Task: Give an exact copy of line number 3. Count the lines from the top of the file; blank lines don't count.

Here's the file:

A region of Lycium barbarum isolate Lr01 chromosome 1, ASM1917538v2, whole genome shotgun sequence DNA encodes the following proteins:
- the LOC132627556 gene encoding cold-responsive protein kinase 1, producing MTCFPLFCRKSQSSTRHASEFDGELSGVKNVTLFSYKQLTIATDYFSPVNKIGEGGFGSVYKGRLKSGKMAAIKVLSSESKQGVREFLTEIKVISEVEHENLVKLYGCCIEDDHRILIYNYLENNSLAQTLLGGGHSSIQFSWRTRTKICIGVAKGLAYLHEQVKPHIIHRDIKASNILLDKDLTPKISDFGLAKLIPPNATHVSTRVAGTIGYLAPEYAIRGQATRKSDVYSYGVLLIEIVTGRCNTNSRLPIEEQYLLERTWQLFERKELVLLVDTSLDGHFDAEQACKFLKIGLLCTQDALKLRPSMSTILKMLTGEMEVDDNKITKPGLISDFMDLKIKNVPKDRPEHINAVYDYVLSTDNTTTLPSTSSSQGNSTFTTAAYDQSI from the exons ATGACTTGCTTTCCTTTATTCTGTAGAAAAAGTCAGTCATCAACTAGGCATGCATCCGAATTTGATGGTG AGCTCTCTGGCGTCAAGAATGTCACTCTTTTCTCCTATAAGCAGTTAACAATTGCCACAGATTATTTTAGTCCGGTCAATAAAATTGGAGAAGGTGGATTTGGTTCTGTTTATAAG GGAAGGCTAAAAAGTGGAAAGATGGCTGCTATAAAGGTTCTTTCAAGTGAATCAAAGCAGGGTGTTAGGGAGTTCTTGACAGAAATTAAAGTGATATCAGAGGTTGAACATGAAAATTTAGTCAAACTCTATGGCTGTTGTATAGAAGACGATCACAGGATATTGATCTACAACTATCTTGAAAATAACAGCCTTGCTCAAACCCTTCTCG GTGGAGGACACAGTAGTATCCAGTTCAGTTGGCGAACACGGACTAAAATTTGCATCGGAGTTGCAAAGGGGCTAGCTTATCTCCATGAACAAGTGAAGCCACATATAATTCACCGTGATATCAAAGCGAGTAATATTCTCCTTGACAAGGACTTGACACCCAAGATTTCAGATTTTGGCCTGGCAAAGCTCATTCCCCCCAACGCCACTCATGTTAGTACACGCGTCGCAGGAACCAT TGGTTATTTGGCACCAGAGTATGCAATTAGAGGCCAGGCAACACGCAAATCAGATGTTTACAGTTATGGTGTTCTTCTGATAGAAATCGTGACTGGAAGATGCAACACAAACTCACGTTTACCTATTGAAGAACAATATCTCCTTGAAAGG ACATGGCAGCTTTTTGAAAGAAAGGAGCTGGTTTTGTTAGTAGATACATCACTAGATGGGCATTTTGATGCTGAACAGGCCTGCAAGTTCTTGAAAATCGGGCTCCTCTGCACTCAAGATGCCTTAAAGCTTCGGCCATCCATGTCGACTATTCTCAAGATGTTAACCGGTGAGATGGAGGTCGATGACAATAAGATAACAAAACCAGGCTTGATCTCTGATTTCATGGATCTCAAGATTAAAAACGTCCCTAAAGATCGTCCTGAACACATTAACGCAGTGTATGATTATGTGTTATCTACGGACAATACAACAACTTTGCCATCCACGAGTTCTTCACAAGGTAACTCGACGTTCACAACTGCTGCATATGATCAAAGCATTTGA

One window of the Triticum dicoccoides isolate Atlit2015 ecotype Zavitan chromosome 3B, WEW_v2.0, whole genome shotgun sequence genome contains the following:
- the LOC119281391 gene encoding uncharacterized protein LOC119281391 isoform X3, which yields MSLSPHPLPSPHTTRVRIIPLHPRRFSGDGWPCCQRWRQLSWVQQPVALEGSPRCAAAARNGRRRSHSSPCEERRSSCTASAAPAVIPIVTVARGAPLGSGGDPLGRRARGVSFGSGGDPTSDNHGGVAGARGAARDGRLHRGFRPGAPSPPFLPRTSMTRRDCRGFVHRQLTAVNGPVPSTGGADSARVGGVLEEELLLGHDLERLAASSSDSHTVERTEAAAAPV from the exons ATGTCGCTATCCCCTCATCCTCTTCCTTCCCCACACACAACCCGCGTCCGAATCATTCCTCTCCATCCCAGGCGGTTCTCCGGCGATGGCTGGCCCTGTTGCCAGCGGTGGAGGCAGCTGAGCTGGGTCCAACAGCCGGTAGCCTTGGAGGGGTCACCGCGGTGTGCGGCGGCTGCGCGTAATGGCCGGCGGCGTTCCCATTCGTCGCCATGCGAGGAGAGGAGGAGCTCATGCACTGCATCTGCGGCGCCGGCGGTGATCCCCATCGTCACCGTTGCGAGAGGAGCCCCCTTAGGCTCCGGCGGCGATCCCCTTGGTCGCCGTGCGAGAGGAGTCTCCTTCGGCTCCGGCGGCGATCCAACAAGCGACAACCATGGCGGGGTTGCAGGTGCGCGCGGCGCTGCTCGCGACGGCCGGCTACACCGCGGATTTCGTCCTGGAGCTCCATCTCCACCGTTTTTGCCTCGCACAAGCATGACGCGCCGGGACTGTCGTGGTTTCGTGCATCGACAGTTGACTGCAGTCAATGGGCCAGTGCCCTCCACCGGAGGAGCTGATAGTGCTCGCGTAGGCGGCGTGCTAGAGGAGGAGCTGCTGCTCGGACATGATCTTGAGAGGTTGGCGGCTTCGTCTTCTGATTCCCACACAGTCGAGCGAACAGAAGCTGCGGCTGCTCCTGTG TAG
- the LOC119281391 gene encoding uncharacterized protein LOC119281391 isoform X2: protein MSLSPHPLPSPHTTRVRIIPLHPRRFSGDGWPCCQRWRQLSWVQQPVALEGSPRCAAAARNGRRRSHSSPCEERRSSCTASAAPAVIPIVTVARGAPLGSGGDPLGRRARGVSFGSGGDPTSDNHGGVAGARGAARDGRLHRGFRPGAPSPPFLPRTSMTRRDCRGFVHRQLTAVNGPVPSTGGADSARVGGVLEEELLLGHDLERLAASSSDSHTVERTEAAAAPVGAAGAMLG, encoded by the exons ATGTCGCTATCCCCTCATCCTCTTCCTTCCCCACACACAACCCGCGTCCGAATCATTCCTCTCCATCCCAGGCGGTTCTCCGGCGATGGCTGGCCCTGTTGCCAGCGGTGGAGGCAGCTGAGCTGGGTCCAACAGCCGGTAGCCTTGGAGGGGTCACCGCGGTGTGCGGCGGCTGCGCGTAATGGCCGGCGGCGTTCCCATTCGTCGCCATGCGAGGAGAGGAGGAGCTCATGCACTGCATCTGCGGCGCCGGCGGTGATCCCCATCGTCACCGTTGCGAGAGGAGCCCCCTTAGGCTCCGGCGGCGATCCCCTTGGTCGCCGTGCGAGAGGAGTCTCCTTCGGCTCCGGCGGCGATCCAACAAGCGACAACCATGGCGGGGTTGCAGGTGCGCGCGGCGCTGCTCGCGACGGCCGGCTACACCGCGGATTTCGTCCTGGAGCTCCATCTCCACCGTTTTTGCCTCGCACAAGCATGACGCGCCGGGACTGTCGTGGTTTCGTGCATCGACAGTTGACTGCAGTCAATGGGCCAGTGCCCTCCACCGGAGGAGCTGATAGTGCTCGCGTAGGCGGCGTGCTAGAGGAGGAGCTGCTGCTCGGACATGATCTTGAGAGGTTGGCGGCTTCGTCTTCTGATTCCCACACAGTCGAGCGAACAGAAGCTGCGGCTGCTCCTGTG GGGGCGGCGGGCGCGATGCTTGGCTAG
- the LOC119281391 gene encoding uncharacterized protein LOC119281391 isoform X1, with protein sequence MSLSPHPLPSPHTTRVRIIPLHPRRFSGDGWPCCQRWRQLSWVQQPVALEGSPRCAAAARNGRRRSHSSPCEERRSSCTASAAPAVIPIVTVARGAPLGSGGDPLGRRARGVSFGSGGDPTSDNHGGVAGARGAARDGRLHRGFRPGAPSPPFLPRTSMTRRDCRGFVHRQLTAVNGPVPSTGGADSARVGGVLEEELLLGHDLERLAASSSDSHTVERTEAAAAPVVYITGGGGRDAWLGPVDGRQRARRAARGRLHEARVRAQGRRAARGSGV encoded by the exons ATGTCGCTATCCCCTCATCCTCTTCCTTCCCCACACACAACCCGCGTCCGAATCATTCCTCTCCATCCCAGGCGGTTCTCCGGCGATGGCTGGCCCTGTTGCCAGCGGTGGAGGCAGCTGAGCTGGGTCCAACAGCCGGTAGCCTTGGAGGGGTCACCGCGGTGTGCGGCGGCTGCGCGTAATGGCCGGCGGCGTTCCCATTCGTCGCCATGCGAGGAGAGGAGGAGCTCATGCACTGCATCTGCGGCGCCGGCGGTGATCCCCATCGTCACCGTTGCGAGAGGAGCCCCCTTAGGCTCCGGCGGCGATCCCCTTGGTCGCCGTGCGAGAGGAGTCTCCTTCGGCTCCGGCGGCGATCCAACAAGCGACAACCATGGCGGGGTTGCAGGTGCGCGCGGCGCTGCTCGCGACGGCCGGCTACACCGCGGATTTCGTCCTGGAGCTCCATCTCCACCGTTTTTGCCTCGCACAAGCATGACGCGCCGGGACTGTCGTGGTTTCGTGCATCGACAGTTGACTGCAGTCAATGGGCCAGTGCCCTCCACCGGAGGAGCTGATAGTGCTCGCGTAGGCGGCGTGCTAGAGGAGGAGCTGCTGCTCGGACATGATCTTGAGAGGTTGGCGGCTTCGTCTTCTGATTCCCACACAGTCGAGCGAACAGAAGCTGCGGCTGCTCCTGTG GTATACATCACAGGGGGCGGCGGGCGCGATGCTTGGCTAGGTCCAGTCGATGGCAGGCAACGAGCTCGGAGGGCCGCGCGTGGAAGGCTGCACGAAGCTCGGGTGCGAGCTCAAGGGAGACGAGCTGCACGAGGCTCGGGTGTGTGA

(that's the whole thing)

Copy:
One window of the Triticum dicoccoides isolate Atlit2015 ecotype Zavitan chromosome 3B, WEW_v2.0, whole genome shotgun sequence genome contains the following: